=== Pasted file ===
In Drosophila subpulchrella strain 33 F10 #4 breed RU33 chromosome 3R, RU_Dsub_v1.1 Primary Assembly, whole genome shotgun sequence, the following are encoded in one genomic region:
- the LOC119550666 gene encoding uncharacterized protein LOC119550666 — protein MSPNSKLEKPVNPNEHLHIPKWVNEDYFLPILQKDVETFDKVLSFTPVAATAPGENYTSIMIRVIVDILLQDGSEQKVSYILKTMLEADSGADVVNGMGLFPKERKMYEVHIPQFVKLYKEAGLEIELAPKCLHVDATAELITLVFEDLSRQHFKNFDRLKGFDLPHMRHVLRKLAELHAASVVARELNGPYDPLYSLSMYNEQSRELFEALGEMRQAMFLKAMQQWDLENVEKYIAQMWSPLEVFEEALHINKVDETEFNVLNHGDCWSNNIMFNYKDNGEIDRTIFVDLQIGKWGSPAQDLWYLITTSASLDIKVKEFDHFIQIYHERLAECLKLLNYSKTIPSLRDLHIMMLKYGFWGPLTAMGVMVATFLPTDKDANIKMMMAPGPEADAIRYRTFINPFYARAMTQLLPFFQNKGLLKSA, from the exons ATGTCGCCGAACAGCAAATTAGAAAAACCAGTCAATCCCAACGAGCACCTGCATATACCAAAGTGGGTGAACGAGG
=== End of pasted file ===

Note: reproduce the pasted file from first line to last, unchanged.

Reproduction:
In Drosophila subpulchrella strain 33 F10 #4 breed RU33 chromosome 3R, RU_Dsub_v1.1 Primary Assembly, whole genome shotgun sequence, the following are encoded in one genomic region:
- the LOC119550666 gene encoding uncharacterized protein LOC119550666 — protein MSPNSKLEKPVNPNEHLHIPKWVNEDYFLPILQKDVETFDKVLSFTPVAATAPGENYTSIMIRVIVDILLQDGSEQKVSYILKTMLEADSGADVVNGMGLFPKERKMYEVHIPQFVKLYKEAGLEIELAPKCLHVDATAELITLVFEDLSRQHFKNFDRLKGFDLPHMRHVLRKLAELHAASVVARELNGPYDPLYSLSMYNEQSRELFEALGEMRQAMFLKAMQQWDLENVEKYIAQMWSPLEVFEEALHINKVDETEFNVLNHGDCWSNNIMFNYKDNGEIDRTIFVDLQIGKWGSPAQDLWYLITTSASLDIKVKEFDHFIQIYHERLAECLKLLNYSKTIPSLRDLHIMMLKYGFWGPLTAMGVMVATFLPTDKDANIKMMMAPGPEADAIRYRTFINPFYARAMTQLLPFFQNKGLLKSA, from the exons ATGTCGCCGAACAGCAAATTAGAAAAACCAGTCAATCCCAACGAGCACCTGCATATACCAAAGTGGGTGAACGAGG